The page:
Assuntos
Microbiota/fisiologia , Fitoplâncton/fisiologia , Água do Mar/química , Archaea/fisiologia , Fenômenos Fisiológicos Bacterianos , Estuários , Eucariotos , Nova Zelândia , Salinidade
4.
Glob Chang Biol ; 24(8): 3642-3653, 2018 08.
Artigo em Inglês | MEDLINE | ID: mdl-29704449

RESUMO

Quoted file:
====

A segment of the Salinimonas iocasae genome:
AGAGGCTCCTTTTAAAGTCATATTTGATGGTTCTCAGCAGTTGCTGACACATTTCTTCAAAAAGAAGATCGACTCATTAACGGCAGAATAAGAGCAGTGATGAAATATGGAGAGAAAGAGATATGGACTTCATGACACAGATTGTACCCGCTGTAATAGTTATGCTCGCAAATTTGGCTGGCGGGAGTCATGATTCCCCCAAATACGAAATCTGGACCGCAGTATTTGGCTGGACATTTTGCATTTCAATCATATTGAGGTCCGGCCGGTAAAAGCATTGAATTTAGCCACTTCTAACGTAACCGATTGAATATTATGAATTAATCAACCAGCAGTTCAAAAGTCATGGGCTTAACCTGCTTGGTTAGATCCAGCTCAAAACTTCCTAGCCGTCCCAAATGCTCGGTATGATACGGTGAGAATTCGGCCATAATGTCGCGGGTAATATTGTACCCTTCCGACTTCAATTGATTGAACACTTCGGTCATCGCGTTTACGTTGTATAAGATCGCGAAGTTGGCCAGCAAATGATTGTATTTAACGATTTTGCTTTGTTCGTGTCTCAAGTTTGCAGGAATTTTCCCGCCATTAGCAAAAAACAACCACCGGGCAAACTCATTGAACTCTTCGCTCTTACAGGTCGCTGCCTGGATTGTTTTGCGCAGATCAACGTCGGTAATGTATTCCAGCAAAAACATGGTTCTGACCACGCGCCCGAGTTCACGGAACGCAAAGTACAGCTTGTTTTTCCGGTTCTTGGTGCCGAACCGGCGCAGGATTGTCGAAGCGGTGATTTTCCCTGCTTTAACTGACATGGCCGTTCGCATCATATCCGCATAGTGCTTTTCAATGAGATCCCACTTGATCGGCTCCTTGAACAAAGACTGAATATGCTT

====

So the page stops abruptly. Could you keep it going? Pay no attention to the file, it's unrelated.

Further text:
Organic matter produced by the sea ice microbial community (SIMCo) is an important link between sea ice dynamics and secondary production in near-shore food webs of Antarctica. Sea ice conditions in McMurdo Sound were quantified from time series of MODIS satellite images for Sept. 1 through Feb. 28 of 2007-2015. A predictable sea ice persistence gradient along the length of the Sound and evidence for a distinct change in sea ice dynamics in 2011 were observed. We used stable isotope analysis (δ13 C and δ15 N) of SIMCo, suspended particulate organic matter (SPOM) and shallow water (10-20 m) macroinvertebrates to reveal patterns in trophic structure of, and incorporation of organic matter from SIMCo into, benthic communities at eight sites distributed along the sea ice persistence gradient. Mass-balance analysis revealed distinct trophic architecture among communities and large fluxes of SIMCo into the near-shore food web, with the estimates ranging from 2 to 84% of organic matter derived from SIMCo for individual species. Analysis of patterns in density, and biomass of macroinvertebrate communities among sites allowed us to model net incorporation of organic matter from SIMCo, in terms of biomass per unit area (g/m2 ), into benthic communities. Here, organic matter derived from SIMCo supported 39 to 71 per cent of total biomass. Furthermore, for six species, we observed declines in contribution of SIMCo between years with persistent sea ice (2008-2009) and years with extensive sea ice breakout (2012-2015). Our data demonstrate the vital role of SIMCo in ecosystem function in Antarctica and strong linkages between sea ice dynamics and near-shore secondary productivity. These results have important implications for our understanding of how benthic communities will respond to changes in sea ice dynamics associated with climate change and highlight the important role of shallow water macroinvertebrate communities as sentinels of change for the Antarctic marine ecosystem.